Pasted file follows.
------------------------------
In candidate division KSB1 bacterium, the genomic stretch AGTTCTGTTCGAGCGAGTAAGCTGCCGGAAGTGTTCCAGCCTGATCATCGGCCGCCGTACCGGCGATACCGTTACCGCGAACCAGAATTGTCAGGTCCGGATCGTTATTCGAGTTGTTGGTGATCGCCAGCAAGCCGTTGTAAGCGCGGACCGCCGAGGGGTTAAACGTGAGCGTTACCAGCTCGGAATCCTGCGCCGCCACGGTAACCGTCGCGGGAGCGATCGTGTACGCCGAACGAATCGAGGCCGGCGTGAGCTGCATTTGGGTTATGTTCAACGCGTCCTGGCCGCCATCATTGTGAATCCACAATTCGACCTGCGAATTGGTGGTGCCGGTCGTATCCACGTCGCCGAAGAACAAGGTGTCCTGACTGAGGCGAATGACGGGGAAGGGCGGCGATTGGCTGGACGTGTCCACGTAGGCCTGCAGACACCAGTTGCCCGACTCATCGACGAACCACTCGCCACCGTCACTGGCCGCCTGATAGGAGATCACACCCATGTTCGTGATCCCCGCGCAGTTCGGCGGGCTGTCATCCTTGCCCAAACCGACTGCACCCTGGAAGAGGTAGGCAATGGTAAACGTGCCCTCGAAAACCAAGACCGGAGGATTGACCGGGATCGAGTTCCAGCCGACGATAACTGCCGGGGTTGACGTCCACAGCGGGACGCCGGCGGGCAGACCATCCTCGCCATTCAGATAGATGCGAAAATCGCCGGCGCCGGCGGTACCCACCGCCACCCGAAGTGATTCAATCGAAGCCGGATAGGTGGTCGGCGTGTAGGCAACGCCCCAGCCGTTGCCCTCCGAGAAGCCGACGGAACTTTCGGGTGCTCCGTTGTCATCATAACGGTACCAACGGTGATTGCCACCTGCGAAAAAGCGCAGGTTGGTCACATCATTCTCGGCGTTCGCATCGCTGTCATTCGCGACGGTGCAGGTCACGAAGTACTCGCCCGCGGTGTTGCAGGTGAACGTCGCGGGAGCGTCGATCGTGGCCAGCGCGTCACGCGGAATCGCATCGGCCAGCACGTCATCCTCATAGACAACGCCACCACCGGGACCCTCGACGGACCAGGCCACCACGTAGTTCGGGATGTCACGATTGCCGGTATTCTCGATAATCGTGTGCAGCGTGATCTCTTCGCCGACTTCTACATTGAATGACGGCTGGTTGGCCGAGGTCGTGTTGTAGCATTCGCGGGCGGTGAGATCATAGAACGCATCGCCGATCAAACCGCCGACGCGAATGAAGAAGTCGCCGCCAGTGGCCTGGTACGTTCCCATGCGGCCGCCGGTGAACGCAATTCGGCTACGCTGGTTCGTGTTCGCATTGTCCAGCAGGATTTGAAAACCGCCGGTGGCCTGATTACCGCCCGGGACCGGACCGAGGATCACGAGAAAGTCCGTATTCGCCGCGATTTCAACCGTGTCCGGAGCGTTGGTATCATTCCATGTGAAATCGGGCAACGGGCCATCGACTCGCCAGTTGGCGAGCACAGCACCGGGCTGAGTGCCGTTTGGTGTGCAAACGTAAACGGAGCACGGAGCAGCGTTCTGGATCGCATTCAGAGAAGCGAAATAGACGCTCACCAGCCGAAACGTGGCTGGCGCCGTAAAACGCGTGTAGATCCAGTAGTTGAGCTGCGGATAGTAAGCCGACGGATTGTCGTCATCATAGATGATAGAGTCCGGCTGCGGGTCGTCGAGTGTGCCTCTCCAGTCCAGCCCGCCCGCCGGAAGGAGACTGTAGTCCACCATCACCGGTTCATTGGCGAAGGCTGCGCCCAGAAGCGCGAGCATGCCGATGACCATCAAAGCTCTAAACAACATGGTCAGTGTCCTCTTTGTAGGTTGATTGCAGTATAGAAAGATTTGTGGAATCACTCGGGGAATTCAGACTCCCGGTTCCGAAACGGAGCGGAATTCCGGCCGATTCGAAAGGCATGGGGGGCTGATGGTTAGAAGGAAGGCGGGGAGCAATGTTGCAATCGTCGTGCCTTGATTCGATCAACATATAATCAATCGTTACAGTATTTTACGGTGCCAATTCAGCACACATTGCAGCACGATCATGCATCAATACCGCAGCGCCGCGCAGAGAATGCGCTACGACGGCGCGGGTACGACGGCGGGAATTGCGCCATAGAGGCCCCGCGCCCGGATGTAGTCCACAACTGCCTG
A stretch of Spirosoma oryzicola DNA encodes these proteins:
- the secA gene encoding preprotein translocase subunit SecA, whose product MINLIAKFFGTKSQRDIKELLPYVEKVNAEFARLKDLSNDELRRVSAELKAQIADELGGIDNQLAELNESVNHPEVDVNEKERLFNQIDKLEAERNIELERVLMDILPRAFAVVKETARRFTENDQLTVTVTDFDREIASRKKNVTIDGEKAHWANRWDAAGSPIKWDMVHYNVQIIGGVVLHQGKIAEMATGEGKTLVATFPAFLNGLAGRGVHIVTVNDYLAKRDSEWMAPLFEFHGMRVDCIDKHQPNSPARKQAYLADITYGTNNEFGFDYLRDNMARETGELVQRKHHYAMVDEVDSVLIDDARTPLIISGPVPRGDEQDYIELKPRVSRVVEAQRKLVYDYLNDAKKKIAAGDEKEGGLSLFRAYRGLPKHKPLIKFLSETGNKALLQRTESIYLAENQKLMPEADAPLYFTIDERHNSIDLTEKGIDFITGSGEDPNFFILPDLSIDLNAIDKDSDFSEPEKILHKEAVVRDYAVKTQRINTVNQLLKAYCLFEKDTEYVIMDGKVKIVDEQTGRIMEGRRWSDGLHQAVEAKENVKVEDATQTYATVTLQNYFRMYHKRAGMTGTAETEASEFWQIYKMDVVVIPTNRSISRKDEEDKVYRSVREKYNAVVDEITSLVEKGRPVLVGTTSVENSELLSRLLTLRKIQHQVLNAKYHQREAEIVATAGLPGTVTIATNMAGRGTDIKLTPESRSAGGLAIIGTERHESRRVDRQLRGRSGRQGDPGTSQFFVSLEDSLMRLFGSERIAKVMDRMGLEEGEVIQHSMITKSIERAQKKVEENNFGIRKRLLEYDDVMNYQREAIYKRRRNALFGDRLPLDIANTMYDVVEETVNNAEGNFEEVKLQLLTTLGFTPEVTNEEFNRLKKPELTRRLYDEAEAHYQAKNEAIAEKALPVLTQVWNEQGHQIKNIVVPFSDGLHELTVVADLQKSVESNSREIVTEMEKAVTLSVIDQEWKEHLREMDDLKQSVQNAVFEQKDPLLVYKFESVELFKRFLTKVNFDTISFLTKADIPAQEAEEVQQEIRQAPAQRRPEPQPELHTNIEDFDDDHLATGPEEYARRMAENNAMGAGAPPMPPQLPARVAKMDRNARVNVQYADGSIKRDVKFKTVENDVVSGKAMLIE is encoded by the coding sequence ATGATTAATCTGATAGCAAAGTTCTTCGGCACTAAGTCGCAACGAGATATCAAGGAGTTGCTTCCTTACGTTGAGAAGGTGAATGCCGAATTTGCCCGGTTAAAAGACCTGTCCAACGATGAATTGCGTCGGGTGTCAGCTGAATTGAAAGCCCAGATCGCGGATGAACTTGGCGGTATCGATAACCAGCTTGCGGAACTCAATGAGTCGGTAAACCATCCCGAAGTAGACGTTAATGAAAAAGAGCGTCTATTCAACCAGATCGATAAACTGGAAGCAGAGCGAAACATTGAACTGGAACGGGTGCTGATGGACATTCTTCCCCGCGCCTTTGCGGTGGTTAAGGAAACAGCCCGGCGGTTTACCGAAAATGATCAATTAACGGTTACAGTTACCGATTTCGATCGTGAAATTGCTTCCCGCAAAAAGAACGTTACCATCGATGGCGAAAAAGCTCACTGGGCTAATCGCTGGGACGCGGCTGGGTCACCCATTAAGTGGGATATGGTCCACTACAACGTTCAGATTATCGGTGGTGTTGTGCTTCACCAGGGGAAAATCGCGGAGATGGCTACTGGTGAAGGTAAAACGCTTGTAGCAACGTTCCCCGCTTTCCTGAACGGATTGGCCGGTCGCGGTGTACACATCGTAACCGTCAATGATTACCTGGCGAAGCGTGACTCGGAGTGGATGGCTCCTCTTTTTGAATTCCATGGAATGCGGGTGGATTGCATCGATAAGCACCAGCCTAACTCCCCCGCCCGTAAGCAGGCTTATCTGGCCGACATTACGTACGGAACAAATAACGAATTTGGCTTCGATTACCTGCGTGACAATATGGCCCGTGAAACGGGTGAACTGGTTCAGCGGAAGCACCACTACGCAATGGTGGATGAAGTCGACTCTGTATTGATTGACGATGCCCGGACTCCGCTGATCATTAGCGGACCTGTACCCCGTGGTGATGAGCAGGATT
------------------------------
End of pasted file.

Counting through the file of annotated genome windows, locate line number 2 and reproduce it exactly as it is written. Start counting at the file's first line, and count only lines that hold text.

A stretch of Spirosoma oryzicola DNA encodes these proteins: